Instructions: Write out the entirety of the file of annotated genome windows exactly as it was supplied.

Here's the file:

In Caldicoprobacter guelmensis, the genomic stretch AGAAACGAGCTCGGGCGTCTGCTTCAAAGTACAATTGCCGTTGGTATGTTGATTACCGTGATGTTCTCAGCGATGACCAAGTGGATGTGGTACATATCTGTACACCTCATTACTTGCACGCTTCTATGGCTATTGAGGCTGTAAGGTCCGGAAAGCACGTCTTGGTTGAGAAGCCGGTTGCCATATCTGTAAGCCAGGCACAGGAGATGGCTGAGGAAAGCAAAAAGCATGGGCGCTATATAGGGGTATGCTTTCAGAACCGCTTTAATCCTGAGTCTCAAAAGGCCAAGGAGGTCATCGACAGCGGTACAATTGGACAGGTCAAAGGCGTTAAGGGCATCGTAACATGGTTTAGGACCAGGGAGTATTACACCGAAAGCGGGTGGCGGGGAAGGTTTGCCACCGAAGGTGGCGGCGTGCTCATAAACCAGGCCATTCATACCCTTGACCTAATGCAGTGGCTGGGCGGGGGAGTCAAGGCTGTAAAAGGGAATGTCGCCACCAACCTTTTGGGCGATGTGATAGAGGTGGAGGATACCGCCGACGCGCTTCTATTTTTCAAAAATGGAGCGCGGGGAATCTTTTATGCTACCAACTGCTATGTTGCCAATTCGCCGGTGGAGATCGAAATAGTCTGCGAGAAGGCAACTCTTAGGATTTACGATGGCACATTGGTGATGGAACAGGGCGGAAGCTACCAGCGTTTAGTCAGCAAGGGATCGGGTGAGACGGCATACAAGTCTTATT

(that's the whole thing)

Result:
In Caldicoprobacter guelmensis, the genomic stretch AGAAACGAGCTCGGGCGTCTGCTTCAAAGTACAATTGCCGTTGGTATGTTGATTACCGTGATGTTCTCAGCGATGACCAAGTGGATGTGGTACATATCTGTACACCTCATTACTTGCACGCTTCTATGGCTATTGAGGCTGTAAGGTCCGGAAAGCACGTCTTGGTTGAGAAGCCGGTTGCCATATCTGTAAGCCAGGCACAGGAGATGGCTGAGGAAAGCAAAAAGCATGGGCGCTATATAGGGGTATGCTTTCAGAACCGCTTTAATCCTGAGTCTCAAAAGGCCAAGGAGGTCATCGACAGCGGTACAATTGGACAGGTCAAAGGCGTTAAGGGCATCGTAACATGGTTTAGGACCAGGGAGTATTACACCGAAAGCGGGTGGCGGGGAAGGTTTGCCACCGAAGGTGGCGGCGTGCTCATAAACCAGGCCATTCATACCCTTGACCTAATGCAGTGGCTGGGCGGGGGAGTCAAGGCTGTAAAAGGGAATGTCGCCACCAACCTTTTGGGCGATGTGATAGAGGTGGAGGATACCGCCGACGCGCTTCTATTTTTCAAAAATGGAGCGCGGGGAATCTTTTATGCTACCAACTGCTATGTTGCCAATTCGCCGGTGGAGATCGAAATAGTCTGCGAGAAGGCAACTCTTAGGATTTACGATGGCACATTGGTGATGGAACAGGGCGGAAGCTACCAGCGTTTAGTCAGCAAGGGATCGGGTGAGACGGCATACAAGTCTTATT